What is the difference between a walled garden and a ghetto? The perception of the people inside versus those who are attempting to keep them there?

      Facebook may have been a walled garden of sortsonce , but if the people in charge are coercing the residents to stay inside, is it a walled garden anymore or has it become a ghetto? a concentration camp? At some point the definition only changes based on the perception of the people being held and their ultimate fates.

    1. I decided I wanted something that was a cross between a wiki and a blog - which Ward Cunningham immediately dubbed a bliki.
    1. Is there a particular project you want to pursue?

      Though I joined late, the course has spurred me to think about the concepts of mixing blogchains with webmentions, and resparked my interest in getting wikis to accept webmentions as well for building and cross-linking information.

    1. We can look at a later iteration of Everipedia itself as an example. Right now, there is one centralized encyclopedia: Wikipedia. With the Everipedia Network, there will be a protocol that will enable people from all over the web to participate in a much broader project.

      As I look at this, I can't help think about my desire to want to be able to link to a wiki in a post and have a Webmention added to that post's "See Also" or reference section. With the link automatically added to the wiki's page like this, future readers and editors could have access to my original and could potentially synopsize and include details from my post into the wiki's article.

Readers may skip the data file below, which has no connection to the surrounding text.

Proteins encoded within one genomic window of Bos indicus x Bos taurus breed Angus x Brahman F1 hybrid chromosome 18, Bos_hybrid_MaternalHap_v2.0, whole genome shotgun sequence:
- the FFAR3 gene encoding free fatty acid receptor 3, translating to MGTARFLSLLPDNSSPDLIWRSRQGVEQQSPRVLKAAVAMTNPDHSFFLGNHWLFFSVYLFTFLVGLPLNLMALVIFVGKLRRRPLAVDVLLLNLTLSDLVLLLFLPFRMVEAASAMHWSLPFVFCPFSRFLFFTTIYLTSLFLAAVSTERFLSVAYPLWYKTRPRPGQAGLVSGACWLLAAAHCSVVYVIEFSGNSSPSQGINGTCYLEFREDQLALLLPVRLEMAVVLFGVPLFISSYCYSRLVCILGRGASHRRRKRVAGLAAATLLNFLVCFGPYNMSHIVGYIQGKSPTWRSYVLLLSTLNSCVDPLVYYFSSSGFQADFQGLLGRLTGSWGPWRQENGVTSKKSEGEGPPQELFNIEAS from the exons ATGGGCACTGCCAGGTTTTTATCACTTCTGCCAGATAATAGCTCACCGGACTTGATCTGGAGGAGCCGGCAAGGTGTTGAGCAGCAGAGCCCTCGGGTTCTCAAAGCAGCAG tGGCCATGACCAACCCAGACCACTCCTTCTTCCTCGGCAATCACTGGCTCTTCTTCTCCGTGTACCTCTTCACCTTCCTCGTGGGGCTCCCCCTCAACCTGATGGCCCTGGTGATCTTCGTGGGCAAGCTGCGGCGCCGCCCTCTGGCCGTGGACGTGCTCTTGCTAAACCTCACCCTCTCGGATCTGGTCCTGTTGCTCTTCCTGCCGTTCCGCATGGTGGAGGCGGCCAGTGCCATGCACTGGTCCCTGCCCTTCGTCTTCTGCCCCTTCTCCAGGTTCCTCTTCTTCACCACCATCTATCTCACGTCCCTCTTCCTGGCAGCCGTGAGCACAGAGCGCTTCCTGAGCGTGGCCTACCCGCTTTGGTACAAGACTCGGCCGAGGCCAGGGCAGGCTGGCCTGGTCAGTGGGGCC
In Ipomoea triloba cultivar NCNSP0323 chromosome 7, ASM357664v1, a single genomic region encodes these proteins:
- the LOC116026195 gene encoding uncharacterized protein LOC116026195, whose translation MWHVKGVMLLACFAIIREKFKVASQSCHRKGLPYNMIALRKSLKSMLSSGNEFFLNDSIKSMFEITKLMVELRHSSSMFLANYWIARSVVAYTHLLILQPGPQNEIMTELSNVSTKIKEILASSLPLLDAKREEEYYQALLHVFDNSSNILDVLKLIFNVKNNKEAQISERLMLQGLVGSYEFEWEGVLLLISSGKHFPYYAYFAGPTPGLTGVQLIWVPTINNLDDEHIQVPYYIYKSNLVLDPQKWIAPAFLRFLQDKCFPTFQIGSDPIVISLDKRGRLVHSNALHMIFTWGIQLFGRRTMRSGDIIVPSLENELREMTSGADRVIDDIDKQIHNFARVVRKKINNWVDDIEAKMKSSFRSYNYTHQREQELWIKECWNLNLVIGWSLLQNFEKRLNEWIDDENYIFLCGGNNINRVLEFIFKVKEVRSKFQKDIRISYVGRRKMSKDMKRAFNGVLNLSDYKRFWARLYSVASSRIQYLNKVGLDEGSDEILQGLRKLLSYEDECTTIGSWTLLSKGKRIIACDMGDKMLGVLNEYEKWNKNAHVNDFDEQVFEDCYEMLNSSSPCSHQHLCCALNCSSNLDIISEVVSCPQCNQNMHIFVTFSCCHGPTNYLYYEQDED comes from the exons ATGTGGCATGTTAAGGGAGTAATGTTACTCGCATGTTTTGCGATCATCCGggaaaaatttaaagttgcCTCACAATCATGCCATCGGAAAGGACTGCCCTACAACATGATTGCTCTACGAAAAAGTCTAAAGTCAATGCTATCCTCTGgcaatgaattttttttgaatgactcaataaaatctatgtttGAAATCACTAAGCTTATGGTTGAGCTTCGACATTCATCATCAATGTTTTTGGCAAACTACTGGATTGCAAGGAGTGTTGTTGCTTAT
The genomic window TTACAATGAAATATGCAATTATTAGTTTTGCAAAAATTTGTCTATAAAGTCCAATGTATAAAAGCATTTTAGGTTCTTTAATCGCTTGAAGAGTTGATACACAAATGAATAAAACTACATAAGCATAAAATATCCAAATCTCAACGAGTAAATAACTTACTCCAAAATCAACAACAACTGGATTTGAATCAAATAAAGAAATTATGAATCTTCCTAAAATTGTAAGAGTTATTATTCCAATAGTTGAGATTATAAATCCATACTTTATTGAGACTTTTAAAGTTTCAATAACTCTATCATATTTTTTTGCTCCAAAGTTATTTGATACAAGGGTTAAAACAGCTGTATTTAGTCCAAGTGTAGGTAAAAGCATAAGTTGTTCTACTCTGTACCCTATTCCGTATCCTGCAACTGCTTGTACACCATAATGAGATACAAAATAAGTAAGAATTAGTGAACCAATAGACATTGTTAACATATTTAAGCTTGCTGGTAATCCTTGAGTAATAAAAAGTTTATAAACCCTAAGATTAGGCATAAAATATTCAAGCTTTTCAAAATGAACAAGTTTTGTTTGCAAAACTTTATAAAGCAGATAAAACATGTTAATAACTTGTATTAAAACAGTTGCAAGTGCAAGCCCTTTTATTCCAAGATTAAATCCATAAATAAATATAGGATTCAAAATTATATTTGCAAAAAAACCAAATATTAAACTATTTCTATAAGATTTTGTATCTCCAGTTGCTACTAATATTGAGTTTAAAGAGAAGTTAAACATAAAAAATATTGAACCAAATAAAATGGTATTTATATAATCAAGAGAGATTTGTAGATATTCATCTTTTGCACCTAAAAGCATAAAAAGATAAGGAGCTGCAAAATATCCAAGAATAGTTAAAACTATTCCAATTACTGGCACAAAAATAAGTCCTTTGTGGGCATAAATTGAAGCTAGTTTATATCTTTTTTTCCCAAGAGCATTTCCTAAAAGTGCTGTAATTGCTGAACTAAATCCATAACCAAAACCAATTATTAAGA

3. Sep 2020
  4. Feb 2020
    1. The move toward social constructivist pedagogical models, initiated by researchers such as Piaget and Vygotsky, makes the wiki a potentially useful educational tool. The wiki can provide the medium by which learners communicate and negotiate in their efforts to reach a shared understanding of a problem (Bruns, 2005).

      Social constructivist pedagogical models make the wiki a useful tool. It provides a medium by which learners communicate and negotiate in their efforts to reach a common understanding.

    2. The wiki can be used as a semantic networking tool, a way to construct meaningful connections between topics, ideas or concepts. A semantic network is composed of nodes (such as wiki pages ) with meaningful links (hyperlinks) connecting them. A semantic network of wikis can help learners to organize their ideas and to convey that organisation of ideas to others (Jonassen et al, 1999, p.165)